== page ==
So let’s go and have a look at “Know Your Numbers” and here is the title slide. This is a PDF it’s not in PowerPoint. It’s just going to be a little bit easier for me to display. Here’s the moderator, Penny. Little bit about the GoToWebinar or Zoom features. Penny’s going to introduce Adam, he’s looking pretty confident. Thought for the session and then we move into the agenda and just notice short, sharp, crisp, numbered points. Not a lot of words on the slides. Why we need to know our numbers, overview of key reports and in we go into the meat of the presentation. And you can see that wherever possible we are using some nice crisp images. We don’t want too many words on the slide and we’ve wherever possible we’ll use a diagram or two.


And then we are into your next steps. What are you going to do next? And here’s how we can help you. So this is where we get the opportunity to talk about additional services we can provide. And I’ll talk to you in the session a little bit later about how you avoid coming across as a product pusher or a salesperson when you get to this point of the webinar. We can go to Q&A then. And then we thank our attendees and we elegantly close.


So not a lot of stuff sitting on the slides. I’m going to go back to my PowerPoint now. And let’s talk about PowerPoint, really important. I’ve seen some hideous presentations. You’ve probably seen some hideous presentations too, where there’s just too much going on. So the first point is we want less words. PowerPoint is about crisp points. It’s not about you regurgitating your speaker notes onto the slide. It’s too hard for the attendee to focus on all of that stuff. They want to hear you talk. And so we use more images. Now for those of you who are creating your own PowerPoint presentations for webinars, we use So that’s Free images, beautiful photos and it’s all crowdsourced. It’s lovely. And it’s very on brand. It’s very fresh. It’s very modern and you’ll just put a word in there and you’ll get heaps of images for that particular topic and you choose away.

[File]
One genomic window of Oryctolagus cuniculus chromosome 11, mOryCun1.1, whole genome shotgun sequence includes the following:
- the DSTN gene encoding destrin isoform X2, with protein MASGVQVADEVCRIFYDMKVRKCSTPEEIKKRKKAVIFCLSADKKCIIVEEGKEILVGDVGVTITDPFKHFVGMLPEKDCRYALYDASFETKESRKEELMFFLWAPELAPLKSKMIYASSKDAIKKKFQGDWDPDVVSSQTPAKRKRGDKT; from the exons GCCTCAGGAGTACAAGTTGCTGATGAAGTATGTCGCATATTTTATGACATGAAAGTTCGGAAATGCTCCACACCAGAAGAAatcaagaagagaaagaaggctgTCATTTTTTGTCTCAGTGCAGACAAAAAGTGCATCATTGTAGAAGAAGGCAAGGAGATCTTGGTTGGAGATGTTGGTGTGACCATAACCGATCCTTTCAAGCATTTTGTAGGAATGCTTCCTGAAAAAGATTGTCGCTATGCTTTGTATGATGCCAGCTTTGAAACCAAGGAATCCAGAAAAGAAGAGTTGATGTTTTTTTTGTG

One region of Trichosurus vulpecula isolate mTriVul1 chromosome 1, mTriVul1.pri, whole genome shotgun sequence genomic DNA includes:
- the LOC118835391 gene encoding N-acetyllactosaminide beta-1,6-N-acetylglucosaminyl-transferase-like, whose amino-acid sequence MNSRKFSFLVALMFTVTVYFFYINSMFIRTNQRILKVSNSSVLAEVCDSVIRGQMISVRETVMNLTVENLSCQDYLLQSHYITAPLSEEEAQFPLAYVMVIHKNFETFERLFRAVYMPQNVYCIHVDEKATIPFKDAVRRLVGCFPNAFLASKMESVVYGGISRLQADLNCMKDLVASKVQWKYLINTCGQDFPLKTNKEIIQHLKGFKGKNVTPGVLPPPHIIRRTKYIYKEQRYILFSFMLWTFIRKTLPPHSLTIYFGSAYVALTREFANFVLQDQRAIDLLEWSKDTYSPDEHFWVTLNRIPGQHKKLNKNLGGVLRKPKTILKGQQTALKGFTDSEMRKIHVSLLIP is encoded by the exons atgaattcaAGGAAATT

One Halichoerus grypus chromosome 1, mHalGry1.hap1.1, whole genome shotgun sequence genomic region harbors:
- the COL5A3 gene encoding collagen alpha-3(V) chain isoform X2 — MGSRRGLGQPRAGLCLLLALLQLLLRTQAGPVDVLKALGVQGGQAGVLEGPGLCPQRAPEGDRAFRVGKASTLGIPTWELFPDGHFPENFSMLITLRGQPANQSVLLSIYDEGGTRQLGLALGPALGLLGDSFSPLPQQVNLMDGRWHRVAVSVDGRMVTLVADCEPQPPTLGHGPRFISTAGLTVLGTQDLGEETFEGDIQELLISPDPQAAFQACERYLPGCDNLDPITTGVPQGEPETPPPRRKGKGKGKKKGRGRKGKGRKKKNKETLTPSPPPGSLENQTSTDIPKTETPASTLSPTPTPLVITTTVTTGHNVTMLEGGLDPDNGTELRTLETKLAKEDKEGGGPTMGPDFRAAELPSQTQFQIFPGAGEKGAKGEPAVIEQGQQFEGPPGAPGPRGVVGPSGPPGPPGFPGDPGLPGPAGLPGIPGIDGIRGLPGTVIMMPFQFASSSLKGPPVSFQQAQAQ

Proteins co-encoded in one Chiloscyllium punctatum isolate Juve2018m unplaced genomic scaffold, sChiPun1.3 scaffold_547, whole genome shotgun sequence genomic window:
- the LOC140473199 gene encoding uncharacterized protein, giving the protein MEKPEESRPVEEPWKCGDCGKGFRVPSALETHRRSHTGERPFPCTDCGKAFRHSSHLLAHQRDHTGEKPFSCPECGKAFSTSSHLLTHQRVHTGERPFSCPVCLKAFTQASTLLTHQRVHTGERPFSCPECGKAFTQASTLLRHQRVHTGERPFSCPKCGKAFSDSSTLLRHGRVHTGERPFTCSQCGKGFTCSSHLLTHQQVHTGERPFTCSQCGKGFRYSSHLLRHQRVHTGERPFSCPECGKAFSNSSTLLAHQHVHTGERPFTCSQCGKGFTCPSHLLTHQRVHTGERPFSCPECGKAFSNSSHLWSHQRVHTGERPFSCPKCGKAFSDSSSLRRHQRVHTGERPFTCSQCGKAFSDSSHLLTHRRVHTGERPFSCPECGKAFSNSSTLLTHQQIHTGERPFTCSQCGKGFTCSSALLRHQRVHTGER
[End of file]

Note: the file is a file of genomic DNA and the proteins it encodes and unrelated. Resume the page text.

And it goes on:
So more images and those images could be internet photos. They could be diagrams. They could be a mindset out of the portal. So a picture tells a thousand words and it gives your attendees something to look at rather than just words. So they can look at the diagram and they can interpret the diagram. Don’t overuse animations. Don’t have things flying in from the left and flying in from the right and pirouetting all over the place. It distracts and it detracts. So just don’t, maybe use one or two animations for something super powerful, and I’ll show you one coming up, but don’t overuse it. And very importantly don’t stay too long on one slide.


Now this is the opposite advice I would give you at a face to face presentation. At a face to face presentation people are looking at you all the time. You’ve got other devices you can use. You’ve got flip charts, you’ve got whiteboards, you’ve got things you can hold up and show. Things you can hand around, hand out. You haven’t got those things at a webinar. So you really want to keep the slides moving and the images moving. So don’t stay too long on one slide.


Use lists, numbered or bulleted lists. And here’s a little trick for you. This slide is called “Seven ways to avoid Death by PowerPoint.” So I haven’t bulleted this list. I’ve gone one through to seven because that makes sense because we’re presenting seven ways to avoid. Speak in the present tense as I am to you right now because it’s the educational tense. It’s the instructive learning tense and use the active voice. So these are simple things that you do when you start to build your own PowerPoint slides.